Remarks by MLK at the Freedom House Annual Dinner

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Dr. King expresses his appreciation for being honored by Freedom House. He also pays tribute to the life and work of John F. Kennedy while encourging others to honor his memory through their dedication to civil rights.

Tuesday, November 26, 1963

Walk in Sympathy and Brotherhood

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This is the itinerary for the Walk in Sympathy and Brotherhood to Dr. King's funeral site. A group of bereaved citizens from Northeast Atlanta organized this walk to express human solidarity.

Monday, April 8, 1968

Dr. King Leaves Montgomery for Atlanta

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This news release announces Dr. King's decision to resign as Pastor of Dexter Avenue Baptist Church in Montgomery, Alabama and move to Atlanta, Georgia. Relocating to Atlanta will enable Dr. King to Co-Pastor Ebenezer Baptist Church with his father, and will leave him in close proximity to the SCLC.

Tuesday, December 1, 1959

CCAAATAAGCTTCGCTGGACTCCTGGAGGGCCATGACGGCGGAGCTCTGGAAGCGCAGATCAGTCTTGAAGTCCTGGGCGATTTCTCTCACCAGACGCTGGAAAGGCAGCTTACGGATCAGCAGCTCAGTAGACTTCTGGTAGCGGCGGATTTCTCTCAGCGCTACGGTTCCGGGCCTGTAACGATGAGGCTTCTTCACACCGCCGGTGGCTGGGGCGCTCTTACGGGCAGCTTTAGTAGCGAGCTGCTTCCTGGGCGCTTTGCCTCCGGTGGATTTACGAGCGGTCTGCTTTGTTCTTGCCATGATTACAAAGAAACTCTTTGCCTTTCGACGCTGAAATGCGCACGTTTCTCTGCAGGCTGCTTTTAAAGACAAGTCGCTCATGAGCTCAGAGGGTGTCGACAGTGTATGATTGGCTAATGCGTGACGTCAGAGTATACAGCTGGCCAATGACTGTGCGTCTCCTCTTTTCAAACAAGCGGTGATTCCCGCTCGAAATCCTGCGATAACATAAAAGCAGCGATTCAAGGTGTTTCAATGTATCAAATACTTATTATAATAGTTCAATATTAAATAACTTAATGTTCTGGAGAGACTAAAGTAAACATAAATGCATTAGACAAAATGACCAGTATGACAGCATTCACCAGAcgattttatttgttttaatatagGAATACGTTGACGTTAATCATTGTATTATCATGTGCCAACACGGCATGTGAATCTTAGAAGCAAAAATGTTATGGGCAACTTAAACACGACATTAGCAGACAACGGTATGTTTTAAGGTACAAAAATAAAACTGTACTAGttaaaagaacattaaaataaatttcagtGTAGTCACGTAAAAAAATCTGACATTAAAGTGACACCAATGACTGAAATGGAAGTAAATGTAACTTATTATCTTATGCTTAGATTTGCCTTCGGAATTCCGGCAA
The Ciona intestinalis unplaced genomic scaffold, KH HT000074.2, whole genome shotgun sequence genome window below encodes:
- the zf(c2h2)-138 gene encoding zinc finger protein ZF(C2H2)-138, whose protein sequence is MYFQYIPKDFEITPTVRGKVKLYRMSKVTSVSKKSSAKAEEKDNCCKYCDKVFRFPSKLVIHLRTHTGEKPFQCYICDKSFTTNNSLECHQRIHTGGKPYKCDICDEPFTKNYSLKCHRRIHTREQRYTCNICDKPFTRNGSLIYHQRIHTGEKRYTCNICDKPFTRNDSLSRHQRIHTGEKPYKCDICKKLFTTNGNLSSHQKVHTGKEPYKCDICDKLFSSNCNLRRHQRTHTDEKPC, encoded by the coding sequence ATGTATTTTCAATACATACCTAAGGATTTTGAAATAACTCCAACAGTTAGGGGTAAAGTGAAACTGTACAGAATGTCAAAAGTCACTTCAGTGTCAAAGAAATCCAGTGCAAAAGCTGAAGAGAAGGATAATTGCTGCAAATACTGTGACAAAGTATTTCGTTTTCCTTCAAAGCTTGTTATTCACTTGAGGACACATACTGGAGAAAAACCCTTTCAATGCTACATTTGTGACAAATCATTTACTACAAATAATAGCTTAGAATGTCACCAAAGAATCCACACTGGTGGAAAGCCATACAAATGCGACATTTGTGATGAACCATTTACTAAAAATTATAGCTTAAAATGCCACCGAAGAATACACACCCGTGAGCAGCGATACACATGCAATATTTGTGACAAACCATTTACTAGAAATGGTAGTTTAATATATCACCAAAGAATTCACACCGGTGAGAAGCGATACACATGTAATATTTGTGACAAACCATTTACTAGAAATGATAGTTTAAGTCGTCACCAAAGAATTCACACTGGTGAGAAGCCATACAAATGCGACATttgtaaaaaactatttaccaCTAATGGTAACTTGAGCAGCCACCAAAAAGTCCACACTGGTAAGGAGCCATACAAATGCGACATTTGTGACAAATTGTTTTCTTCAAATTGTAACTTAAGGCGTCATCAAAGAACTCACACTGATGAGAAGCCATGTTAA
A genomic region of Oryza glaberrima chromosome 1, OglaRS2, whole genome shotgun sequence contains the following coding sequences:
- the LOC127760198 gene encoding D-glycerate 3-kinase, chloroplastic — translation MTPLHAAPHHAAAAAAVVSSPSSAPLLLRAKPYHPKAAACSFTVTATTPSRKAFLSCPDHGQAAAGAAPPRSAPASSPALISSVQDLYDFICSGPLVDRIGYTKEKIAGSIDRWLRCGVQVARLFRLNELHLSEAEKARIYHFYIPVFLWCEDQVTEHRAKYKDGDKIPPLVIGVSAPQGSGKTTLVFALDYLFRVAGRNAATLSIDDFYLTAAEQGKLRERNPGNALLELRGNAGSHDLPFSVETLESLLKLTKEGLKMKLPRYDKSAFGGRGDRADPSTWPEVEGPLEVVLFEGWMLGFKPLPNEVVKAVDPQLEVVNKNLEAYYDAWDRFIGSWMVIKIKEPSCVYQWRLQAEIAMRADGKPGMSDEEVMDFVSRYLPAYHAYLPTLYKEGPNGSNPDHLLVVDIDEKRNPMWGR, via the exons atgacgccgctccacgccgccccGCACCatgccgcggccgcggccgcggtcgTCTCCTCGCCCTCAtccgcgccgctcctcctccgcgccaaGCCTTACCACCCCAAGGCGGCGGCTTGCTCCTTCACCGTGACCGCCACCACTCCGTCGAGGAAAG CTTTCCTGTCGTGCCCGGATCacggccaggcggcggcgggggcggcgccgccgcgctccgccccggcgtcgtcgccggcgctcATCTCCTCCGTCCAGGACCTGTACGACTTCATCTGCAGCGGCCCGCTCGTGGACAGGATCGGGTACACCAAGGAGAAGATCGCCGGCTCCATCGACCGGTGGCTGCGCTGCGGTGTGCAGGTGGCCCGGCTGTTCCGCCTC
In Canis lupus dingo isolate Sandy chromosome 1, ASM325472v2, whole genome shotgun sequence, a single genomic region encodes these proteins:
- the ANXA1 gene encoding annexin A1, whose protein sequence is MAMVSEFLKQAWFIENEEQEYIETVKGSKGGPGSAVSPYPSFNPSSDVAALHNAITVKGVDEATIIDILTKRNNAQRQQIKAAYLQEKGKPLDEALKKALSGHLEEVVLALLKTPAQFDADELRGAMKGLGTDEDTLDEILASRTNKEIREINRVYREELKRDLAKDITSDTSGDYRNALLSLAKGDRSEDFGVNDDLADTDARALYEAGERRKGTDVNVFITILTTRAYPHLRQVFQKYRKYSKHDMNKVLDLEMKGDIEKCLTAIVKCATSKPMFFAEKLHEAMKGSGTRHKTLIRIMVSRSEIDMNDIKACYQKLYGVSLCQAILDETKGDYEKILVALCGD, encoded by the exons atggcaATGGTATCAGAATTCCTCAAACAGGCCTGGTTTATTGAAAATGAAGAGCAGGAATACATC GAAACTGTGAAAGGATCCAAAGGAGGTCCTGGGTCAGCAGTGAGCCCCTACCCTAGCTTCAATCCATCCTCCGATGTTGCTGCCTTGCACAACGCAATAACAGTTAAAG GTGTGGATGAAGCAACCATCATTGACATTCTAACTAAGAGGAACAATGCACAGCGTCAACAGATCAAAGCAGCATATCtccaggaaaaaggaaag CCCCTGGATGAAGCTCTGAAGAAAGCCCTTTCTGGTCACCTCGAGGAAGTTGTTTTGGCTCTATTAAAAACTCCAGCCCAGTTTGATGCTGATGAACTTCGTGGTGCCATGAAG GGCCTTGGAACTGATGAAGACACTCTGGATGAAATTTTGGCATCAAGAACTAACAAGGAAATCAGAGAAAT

Postcard from Dekker Family

The Dekker family of Holland sends its support to Dr. King.

Invitation to President Kennedy's Inaugural Ball

This invitation was sent to Dr. and Mrs. King, inviting them to the Inaugural Ball following the inauguration of President-elect John F. Kennedy and Vice President-elect Lyndon B. Johnson.

Sermon at The Washington Cathedral

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In a sermon written by Dr. King and addressed to an audience at the Washington Cathedral, the Reverend expounds upon the problem of poverty and war. In describing a projected human revolution, Dr. King states, "Somewhere we must come to see that human progress never rolls in on the wheels of inevitability." This is just one of the many passages in this inspirational sermon encouraging hope and freedom for all.